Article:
"Even though this restlessness is the norm, the transformation of London in the past quarter-century has still been extraordinarily dramatic."
I know London so well that sometimes it feels like a second home. But on my recent trip, I was left incredulous by the rapidity of change. All great cities are dynamic: Their economies evolve; their populations shift; new neighborhoods prosper. But even though this restlessness is the norm, the transformation of London in the past quarter-century has still been extraordinarily dramatic. Some argue that today it is the first truly global city, a metropolis where the populations of Europe, Asia, Africa and North America now all meet and mingle.
On this occasion, I opted to stay first at the new Shangri-La Hotel, At The Shard, located on Floors 34 through 52 of Renzo Piano’s dramatic, glass-clad 1,016-foot tower. Scarcely a hideaway, I know, but I couldn’t resist a glimpse of the view. And the panorama from my room did not disappoint; it was truly extraordinary and reason enough in itself for a stay. I then headed west to more familiar haunts in Soho, Piccadilly and Mayfair. At the top of my list of priorities was the new Ham Yard Hotel, located in a peaceful courtyard just steps from the theaters lining Shaftesbury Avenue. It proved to be a remarkable property and a testament to the imagination of its co-owner and designer, Kit Kemp. Although I suspect that a majority of Hideaway Report subscribers would feel more at home in the traditional surroundings of, say, The Goring, The Stafford or Claridge’s, if you are at ease with contemporary design and relish a youthful urban buzz, this could be a place for you.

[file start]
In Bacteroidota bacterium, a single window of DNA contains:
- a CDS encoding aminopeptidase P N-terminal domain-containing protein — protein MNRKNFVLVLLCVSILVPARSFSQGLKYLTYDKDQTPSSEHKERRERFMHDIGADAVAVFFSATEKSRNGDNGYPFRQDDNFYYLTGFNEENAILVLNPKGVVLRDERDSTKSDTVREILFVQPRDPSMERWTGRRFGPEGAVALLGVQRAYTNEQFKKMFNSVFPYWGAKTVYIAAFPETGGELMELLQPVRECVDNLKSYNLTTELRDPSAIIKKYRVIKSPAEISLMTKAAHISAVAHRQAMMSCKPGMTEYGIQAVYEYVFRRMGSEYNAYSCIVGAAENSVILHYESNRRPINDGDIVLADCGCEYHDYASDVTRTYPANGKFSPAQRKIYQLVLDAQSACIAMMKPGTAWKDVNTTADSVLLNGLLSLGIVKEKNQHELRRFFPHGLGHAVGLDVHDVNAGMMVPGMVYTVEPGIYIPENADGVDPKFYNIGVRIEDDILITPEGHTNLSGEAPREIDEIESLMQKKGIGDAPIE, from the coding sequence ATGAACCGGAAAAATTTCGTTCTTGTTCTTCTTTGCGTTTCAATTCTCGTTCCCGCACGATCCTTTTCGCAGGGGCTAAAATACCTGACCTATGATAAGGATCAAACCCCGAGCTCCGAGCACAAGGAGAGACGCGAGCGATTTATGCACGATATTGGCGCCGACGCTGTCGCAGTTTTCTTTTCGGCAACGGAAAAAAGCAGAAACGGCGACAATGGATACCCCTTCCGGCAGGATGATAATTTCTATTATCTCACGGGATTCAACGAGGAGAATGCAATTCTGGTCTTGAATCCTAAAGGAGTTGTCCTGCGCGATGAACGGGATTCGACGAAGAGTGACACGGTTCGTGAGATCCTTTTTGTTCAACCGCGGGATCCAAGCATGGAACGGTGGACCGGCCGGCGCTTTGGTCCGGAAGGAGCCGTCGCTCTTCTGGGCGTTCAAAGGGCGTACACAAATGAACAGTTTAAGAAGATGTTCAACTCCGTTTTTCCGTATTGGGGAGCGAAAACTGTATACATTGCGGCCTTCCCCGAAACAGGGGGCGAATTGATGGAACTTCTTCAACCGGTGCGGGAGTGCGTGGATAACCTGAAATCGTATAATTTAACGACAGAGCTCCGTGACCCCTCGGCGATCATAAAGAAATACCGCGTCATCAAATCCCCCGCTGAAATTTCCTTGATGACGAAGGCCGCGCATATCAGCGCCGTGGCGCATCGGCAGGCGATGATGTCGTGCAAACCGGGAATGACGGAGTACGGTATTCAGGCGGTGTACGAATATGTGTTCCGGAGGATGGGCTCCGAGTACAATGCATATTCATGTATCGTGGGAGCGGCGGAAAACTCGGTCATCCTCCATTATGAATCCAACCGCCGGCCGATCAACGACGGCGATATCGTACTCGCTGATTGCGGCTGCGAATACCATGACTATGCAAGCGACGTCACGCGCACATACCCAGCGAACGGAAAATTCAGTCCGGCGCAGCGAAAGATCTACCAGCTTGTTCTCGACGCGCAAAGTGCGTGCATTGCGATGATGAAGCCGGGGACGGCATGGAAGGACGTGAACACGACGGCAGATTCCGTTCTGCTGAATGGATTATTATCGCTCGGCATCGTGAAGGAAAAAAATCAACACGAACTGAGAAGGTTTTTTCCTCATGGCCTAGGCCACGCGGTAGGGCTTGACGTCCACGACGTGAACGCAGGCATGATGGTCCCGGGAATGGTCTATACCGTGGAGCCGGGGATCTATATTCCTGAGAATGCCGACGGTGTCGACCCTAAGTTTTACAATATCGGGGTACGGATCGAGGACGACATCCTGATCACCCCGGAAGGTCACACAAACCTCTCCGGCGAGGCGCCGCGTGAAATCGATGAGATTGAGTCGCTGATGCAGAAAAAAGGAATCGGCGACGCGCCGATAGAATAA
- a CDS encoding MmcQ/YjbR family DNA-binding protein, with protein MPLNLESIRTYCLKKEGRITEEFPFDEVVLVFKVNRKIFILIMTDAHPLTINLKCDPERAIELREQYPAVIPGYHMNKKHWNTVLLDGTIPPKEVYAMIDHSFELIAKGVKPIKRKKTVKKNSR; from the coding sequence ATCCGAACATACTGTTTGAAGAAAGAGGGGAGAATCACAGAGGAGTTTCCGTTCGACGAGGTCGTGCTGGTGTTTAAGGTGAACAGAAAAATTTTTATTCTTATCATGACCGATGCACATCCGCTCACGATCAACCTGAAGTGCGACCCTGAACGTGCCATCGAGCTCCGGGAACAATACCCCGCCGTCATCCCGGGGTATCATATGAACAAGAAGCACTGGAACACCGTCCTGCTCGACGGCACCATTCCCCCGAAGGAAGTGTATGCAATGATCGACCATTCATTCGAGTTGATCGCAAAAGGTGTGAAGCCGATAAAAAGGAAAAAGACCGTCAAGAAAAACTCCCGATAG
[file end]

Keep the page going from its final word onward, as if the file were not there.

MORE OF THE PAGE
Having enjoyed The Dorchester’s boutique sibling, 45 Park Lane, I moved to London’s western outskirts for a stay at Coworth Park near Ascot, which is also part of The Dorchester Collection. Just nine miles from Heathrow Airport, this equestrian and spa resort is ideal for those with long layovers between intercontinental flights, or for travelers coming to the end of tours of southern England.
This issue also contains an account of my rejuvenating week at a thalassotherapy (seawater) spa in Brittany, where I discovered that “dietetic haute cuisine” is not necessarily an oxymoron. In addition, you will find my review of the new Chedi ski resort in Andermatt, an extravagant property that is intended to transform the town into a high-profile ski destination, able to compete with the likes of Gstaad and St. Moritz.